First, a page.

Can anyone tell me what the Punic people of ancient Carthage called the Mediterranean sea?
No, but I can tell you that the Romans called it Mare Internum – Inner Sea. And after they had conquered every bit of land around it, they called it Mare Nostrum – Our Sea.
I think the Greeks also called it the Inner Sea but I don’t know the Greek for that.
“Oh, stewardess! I speak ancient Cartheginian Punic!”
I’m not up on my Phoenician, but a quick reading of some sites would indicate that the people were probably Semitic in origin, and that Hebrew has been used to translate some surviving words/texts.
The Latin originally meant “the Sea in the MIddle of the Earth.”
IF a Hebrew scholar could tell you what they called it BCE, then you might get a close approximation of the Phoenician.
The Bible refers to the Mediterranean Sea as “the Great Sea”, in Hebrew “Ha-yam Ha-Gadol.”
That’s the sort of thing I like about this place: a poster asks for comment from someone with particular expertise, like a Hebrew scholar, and in a little while, along comes the requested expert with the info. Interesting thread.
Carthage was in origin a colony of one of the Phoenician cities, and the Carthaginian language was very close to Phoenician (which I think was a dialect of Aramaic; classical scholars, please confirm or correct that). Probably a fair amount of Tuareg vocabulary and idiom affected it in vernacular use, but for all practical purposes it was a typical Semitic language.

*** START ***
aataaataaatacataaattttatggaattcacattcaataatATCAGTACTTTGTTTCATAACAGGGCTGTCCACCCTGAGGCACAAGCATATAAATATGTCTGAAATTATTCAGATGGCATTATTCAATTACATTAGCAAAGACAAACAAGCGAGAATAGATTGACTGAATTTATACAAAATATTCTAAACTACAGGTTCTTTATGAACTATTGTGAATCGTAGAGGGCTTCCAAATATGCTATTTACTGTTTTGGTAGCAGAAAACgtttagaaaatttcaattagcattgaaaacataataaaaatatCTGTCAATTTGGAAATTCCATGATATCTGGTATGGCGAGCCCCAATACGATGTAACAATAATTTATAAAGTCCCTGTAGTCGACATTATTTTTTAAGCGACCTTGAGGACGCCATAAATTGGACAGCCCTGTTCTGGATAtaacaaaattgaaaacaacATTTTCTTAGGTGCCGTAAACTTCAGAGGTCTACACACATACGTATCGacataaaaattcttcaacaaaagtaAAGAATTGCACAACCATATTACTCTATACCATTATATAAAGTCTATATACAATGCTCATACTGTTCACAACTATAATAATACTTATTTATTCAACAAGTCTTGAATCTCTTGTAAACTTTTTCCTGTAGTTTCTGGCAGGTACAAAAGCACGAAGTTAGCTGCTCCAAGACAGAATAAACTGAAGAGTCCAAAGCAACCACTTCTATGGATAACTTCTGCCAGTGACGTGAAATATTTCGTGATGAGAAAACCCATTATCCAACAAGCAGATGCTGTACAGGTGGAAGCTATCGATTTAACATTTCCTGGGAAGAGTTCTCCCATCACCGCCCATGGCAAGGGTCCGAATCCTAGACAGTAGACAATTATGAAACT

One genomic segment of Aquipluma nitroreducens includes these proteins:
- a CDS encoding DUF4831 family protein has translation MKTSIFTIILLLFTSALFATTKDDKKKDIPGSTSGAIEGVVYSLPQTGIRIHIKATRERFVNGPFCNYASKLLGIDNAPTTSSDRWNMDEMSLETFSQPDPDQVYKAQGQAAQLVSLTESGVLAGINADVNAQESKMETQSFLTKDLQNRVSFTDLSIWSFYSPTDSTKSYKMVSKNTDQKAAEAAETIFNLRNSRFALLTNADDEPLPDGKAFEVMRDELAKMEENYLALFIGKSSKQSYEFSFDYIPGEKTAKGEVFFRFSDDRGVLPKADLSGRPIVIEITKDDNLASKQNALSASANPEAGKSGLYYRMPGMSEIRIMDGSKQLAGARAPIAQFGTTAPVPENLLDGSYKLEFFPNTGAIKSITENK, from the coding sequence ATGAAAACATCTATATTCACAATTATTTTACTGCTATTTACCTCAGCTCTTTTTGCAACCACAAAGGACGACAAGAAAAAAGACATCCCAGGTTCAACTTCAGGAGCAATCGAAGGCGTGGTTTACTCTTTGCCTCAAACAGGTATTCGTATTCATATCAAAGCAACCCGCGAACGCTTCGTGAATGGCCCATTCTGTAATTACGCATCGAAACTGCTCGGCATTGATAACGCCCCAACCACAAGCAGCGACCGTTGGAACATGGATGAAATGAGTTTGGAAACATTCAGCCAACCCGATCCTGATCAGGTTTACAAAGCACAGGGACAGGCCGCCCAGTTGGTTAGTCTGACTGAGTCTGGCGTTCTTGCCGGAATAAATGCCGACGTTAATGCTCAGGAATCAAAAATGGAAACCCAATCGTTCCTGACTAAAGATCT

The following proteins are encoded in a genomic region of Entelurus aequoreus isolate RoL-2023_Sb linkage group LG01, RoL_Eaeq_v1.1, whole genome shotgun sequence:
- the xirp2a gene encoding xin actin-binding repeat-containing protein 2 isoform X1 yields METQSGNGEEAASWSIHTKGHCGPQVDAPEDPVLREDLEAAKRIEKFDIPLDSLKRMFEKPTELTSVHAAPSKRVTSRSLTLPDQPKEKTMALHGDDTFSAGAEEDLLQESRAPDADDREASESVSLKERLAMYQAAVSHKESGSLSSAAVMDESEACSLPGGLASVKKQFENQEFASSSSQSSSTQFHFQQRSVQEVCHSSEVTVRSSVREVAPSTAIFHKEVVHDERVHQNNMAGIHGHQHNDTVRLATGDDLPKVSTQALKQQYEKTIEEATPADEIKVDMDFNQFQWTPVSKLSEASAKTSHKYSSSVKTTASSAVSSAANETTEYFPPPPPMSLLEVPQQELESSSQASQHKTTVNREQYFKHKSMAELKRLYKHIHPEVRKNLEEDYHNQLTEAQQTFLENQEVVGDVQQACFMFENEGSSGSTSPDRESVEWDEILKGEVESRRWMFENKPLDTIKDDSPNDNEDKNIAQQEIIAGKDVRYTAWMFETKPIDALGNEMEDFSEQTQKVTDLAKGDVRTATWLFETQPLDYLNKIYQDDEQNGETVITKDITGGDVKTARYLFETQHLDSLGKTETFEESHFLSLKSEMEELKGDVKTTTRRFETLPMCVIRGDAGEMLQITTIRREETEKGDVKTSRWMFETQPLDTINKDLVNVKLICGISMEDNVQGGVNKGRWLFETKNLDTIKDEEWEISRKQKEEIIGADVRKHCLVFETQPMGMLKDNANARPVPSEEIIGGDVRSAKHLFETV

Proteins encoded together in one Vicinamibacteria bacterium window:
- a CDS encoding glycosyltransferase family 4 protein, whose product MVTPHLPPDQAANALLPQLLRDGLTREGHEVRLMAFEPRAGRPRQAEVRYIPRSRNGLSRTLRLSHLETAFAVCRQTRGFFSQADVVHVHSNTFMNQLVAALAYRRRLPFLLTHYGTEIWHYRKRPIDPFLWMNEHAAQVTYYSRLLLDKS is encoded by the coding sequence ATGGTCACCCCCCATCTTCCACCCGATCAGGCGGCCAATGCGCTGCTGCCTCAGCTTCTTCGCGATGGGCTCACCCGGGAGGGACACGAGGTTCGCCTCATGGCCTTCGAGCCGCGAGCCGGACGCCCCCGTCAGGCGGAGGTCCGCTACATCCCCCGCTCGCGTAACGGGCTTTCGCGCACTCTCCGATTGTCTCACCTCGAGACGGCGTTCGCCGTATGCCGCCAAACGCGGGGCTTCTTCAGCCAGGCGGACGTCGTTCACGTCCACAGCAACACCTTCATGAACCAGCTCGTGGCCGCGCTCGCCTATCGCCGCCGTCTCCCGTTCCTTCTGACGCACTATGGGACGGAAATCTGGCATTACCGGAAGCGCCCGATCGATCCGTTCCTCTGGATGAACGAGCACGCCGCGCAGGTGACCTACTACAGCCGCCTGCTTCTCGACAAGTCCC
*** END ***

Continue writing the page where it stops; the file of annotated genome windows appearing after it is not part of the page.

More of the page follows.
Og, I love this board!
Someone poses a question in GQ. It generates:
- a tangental answer
- a joke answer
- a poetical answer
- a SDSAB answer
- a linguistic answer
- a comment on the answers
- an historical answer
- a commentary on the answering process
Phoenician belongs to the West Semetic language group, close to Hebrew. The language is well understood. Punic (the language of the Phoenician colony Carthage) was probably very similar although, by analogy, we may assume additions to its vocabulary from the Moorish and Berber languages spoken in the region before the arrival of the colonists from Tyre.
Tyrian and Carthaginian expansion spread the language to south eastern Spain, the Algarve, the Balerics, Sardinia, western Sicily, along the southern littoral of the Mediterrenian and Malta.
The extent to which the language was used in Morroco and down the African coast is still being discussed.
zombie or no
sooner or later
- a zombie answer
Always thought it was the Mediterranean from Spain to Turkey. But after reading about the Balearic islands recently I’ve learned that it is called the Balearic Sea from the coast of Spain the the eastern coast of Menorca.
There’s also the Adriatic Sea (between Italy and Greece) and the Aegean Sea (between Greece and Italy). Think of them all as “sub-seas”.
Finally, a zombie “joke” that makes sense and is somewhat clever. I think that is a first.
They made Volkswagens?
But for the Carthagians… segelvergnügen!
It appears that the word in Phoenician for ‘sea’ is ‘yam’.
The closest living language to Phoenician is Hebrew and the word for ‘sea’ in Hebrew is ‘yom’.
Thus the famous seaman’s saying, “I yam what I yam”.